This is in continuation of my earlier article History of Mathematics Preface Bakshali Manuscript.We may now look some ancient Indian treatises on Mathematics.The names that come to one’ s mind are Aryabhatta and Varahamihira.
Aryabhata (Sanskrit: आर्यभट, ISO: Āryabhaṭa) or Aryabhata I (476–550 CE) was an Indian mathematician and astronomer of the classical age of Indian mathematics and Indian astronomy. He flourished in the Gupta Era and produced works such as the Āryabhaṭīya (which mentions that in 3600 Kali Yuga, 499 CE, he was 23 years old) and the Arya-siddhanta.Aryabhata (Sanskrit: आर्यभट, ISO: Āryabhaṭa) or Aryabhata I(476–550 CE) was an Indian mathematician and astronomer of the classical age of Indian mathematics and Indian astronomy. He flourished in the Gupta Era and produced works such as the Āryabhaṭīya (which mentions that in 3600 Kali Yuga, 499 CE, he was 23 years old) and the Arya-siddhanta.…
His major work, Aryabhatiya, a compendium of mathematics and astronomy, was extensively referred to in the Indian mathematical literature and has survived to modern times. The mathematical part of the Aryabhatiya covers , algebra, plane trigonometry, and spherical trigonometry. It also contains continued fractions, quadratic equations, sums-of-power series, and a table of sines.
The Arya-siddhanta, a lost work on astronomical computations, is known through the writings of Aryabhata’s contemporary, Varahamihira, and later mathematicians and commentators, including Brahmagupta and Bhaskara.
Brahmagupta (c. 598 – c. 668 CE) was an Indian mathematician and astronomer. He is the author of two early works on mathematics and astronomy: the Brāhmasphuṭasiddhānta (BSS, “correctly established doctrine of Brahma”, dated 628), a theoretical treatise, and the Khaṇḍakhādyaka (“edible bite”, dated 665), a more practical text.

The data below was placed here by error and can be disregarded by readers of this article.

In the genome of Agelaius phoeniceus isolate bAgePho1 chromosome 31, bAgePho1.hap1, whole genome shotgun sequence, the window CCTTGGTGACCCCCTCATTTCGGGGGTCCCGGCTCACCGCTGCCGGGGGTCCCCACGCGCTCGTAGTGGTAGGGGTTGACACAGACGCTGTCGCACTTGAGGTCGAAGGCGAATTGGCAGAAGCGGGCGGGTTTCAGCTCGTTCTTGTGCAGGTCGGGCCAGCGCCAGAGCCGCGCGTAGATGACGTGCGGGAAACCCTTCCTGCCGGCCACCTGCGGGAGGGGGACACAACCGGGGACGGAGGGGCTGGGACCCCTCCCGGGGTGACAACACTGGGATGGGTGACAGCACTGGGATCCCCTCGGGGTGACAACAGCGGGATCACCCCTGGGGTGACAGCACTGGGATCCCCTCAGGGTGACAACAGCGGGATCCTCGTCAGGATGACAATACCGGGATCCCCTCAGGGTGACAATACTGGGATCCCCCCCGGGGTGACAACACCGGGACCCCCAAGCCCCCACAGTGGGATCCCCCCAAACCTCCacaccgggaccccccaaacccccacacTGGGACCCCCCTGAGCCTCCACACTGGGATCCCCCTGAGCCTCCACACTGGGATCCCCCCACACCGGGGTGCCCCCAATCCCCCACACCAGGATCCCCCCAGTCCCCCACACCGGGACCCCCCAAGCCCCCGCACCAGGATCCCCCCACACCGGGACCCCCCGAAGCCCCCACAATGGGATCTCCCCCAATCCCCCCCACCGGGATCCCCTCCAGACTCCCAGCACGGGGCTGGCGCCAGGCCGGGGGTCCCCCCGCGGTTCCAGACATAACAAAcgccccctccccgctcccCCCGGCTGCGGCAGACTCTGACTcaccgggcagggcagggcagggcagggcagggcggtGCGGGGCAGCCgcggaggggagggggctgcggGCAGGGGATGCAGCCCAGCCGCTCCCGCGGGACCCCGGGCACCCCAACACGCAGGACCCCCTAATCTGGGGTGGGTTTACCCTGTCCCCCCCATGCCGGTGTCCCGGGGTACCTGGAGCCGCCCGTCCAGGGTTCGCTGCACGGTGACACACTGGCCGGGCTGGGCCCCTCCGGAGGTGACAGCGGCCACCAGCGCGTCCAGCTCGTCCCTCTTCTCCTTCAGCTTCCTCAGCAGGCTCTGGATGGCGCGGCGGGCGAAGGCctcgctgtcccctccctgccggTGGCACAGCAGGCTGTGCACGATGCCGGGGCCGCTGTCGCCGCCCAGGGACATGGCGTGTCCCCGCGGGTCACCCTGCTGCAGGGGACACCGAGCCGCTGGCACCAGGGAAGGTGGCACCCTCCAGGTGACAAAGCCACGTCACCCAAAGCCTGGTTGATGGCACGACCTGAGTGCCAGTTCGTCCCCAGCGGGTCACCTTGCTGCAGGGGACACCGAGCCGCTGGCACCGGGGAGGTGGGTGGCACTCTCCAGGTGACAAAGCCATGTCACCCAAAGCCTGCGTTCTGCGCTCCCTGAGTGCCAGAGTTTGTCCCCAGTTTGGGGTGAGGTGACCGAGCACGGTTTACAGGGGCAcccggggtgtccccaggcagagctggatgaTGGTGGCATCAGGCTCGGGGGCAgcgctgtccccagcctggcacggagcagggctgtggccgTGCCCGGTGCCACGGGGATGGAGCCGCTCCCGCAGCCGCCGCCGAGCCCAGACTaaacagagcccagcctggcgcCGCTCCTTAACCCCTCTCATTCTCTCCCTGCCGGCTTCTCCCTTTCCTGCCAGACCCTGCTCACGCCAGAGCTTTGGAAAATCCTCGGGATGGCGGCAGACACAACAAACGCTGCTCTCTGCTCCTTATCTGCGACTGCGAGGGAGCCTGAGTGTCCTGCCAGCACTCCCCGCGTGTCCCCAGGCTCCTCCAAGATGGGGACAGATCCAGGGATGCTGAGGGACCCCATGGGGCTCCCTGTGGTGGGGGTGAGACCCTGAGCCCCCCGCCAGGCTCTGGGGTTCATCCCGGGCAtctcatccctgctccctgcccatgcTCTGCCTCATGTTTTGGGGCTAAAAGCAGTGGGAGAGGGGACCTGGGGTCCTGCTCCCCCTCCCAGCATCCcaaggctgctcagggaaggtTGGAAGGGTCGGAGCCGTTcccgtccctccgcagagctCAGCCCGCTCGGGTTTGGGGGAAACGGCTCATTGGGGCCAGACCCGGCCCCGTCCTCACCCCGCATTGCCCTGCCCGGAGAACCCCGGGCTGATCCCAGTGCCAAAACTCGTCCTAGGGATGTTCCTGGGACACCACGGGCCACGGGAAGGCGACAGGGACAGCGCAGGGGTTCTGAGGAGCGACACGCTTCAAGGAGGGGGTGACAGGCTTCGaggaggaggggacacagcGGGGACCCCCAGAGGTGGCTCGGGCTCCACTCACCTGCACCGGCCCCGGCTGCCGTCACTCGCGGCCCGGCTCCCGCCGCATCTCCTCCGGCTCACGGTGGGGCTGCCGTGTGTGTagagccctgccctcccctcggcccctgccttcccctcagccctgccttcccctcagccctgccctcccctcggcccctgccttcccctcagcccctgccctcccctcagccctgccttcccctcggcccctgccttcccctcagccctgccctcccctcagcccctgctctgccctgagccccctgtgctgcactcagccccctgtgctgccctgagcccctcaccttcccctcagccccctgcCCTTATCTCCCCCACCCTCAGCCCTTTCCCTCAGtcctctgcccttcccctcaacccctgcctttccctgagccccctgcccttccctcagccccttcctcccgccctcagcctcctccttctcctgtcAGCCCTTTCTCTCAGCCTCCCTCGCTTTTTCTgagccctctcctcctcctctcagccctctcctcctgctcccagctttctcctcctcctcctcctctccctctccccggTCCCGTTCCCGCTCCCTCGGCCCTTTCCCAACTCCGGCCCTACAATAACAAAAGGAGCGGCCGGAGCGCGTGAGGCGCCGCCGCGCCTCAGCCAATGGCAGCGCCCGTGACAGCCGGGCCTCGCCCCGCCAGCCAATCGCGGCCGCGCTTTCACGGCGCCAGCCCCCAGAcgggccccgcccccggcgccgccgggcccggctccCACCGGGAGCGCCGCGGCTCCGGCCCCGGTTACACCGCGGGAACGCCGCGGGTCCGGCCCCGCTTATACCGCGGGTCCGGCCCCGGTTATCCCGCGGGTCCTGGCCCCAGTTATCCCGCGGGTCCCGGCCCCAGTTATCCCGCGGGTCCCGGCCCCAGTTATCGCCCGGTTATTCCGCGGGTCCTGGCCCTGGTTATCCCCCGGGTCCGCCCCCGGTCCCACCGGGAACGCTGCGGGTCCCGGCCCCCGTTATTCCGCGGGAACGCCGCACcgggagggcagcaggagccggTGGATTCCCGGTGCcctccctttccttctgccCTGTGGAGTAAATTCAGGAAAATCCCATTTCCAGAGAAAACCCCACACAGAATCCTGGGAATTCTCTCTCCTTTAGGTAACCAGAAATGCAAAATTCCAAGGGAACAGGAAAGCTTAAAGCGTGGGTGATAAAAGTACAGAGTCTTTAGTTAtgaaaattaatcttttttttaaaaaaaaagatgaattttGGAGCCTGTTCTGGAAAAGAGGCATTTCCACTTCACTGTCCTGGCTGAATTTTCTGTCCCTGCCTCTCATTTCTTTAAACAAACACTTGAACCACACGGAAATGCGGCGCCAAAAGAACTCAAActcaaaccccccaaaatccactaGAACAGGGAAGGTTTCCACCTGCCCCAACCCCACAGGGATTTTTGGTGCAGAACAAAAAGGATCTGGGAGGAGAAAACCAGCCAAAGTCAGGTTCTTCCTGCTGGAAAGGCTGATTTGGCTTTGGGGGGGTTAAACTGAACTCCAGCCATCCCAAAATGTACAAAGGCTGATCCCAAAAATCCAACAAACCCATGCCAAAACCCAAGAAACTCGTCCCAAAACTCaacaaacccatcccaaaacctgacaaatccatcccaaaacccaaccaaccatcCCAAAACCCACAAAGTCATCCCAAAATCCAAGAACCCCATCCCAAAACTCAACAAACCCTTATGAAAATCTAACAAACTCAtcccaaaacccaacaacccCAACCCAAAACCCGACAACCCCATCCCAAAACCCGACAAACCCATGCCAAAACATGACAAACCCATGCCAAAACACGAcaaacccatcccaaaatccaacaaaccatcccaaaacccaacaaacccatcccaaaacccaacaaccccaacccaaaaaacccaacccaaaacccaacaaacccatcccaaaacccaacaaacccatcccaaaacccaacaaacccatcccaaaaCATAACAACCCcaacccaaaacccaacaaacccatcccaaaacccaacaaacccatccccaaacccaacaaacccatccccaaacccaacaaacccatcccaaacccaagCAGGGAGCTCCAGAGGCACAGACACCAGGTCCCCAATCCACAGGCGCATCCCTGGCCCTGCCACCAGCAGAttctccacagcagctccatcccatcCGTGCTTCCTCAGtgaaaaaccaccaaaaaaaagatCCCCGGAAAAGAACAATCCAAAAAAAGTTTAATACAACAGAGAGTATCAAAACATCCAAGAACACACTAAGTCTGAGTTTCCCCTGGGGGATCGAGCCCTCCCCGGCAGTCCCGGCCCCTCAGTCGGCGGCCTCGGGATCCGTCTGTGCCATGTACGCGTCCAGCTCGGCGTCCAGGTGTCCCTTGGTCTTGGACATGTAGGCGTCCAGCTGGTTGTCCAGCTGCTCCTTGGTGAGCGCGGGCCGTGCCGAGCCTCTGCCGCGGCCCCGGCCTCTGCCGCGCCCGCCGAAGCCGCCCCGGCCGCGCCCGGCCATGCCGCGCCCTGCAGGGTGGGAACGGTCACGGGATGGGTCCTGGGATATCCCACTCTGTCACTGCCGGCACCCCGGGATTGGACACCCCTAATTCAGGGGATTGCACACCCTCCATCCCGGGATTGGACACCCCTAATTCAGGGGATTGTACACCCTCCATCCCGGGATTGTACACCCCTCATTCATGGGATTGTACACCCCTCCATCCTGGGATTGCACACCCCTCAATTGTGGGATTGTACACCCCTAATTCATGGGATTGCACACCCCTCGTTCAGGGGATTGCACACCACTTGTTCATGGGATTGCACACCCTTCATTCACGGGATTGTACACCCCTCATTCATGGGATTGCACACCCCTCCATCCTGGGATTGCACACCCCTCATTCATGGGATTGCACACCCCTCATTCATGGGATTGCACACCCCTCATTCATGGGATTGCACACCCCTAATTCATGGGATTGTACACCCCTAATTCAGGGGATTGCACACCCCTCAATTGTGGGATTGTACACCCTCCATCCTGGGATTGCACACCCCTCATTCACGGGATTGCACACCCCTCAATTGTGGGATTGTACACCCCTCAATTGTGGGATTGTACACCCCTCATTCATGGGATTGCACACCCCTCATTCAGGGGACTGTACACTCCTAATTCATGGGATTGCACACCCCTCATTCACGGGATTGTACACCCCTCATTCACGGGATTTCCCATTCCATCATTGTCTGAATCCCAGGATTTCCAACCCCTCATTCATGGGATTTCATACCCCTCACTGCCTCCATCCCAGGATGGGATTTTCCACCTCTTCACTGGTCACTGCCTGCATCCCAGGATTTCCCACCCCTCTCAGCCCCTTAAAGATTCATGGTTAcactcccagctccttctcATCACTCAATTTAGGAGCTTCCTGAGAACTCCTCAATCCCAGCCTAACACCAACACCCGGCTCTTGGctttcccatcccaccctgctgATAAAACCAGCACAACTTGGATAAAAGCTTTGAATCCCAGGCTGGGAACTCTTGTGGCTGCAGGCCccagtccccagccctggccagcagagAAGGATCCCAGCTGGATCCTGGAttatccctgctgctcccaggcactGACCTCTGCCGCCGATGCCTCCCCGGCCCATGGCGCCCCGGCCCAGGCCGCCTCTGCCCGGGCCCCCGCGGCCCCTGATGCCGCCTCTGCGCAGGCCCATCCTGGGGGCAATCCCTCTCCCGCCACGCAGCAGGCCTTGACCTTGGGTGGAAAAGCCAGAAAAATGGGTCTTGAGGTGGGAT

- Brāhmasphuṭasiddhānta,composed in 628 CE.
- Khaṇḍakhādyaka,composed in 665 CE.
- Grahaṇārkajñāna,(ascribed in one manuscript.
Lalla (c. 720–790 CE) was an Indian mathematician, astronomer, and astrologer who belonged to a family of astronomers.
Śiṣyadhīvṛddhidatantra is his work.
Panini 5th Century BC
We know Panini to be the grammarian of Sanskrit Language . He was an illustrious Mathematician too. His notation was similar to modern mathematical notation, and used metarules, transformations, and recursion.Pingala (roughly 3rd–1st centuries BC) in his treatise of prosody uses a device corresponding to a binary numeral system. His discussion of the combinatorics of meters corresponds to an elementary version of the binomial theorem. Pingala’s work also contains the basic ideas of Fibonacci numbers. Read this Mathematical Structures of Ashtadyayi
Pingala 3- 2 Century BC
Another great mathematician of ancient India.ancient Indian poet and mathematician, the author of the Chandaḥśāstra (also called Pingala-sutras), the earliest known treatise on Metres.( Chandas,Vedic Metres).The Chandaḥśāstra presents the first known description of a binary numeral system in connection with the systematic enumeration of meters with fixed patterns of short and long syllables. The discussion of the combinatorics of meter corresponds to the binomial theorem. Halāyudha’s commentary includes a presentation of Pascal’s triangle (called meruprastāra). Pingala’s work also includes material related to the Fibonacci numbers, called mātrāmeru.
The Surya Siddhanta,
The Surya Siddhanta ‘The text is known from a 15th-century CE palm-leaf manuscript, and several newer manuscripts. It was composed or revised c. 800 CE from an earlier text also called the Surya Siddhanta.Now date is arbitrarily assigned as 4/5 Century BC!(According to al-Biruni, the 11th-century Persian scholar and polymath, a text named the Surya Siddhanta was written by one Lāta.The second verse of the first chapter of the Surya Siddhanta attributes the words to an emissary of the solar deity of Hindu mythology, Surya, as recounted to an asura (a mythical being) called Maya at the end of Satya Yuga, the first golden age of Hindu mythology, around two million years ago.Maya has Tamil connection. I shall detail this in another post.The Surya Siddhanta thus consists of cryptic rules in Sanskrit verse. It is a compendium of astronomy that is easier to remember, transmit and use as reference or aid for the experienced, but does not aim to offer commentary, explanation or proof. The text has 14 chapters and 500 shlokas. It is one of the eighteen astronomical siddhanta (treatises), but thirteen of the eighteen are believed to be lost to history. The Surya Siddhanta text has survived since the ancient times, has been the best known and the most referred astronomical text in the Indian tradition. Suryasiddhantha
Shall write on Vedic Mathematical Structures, to be followed by Tamil concepts on Mathematics.
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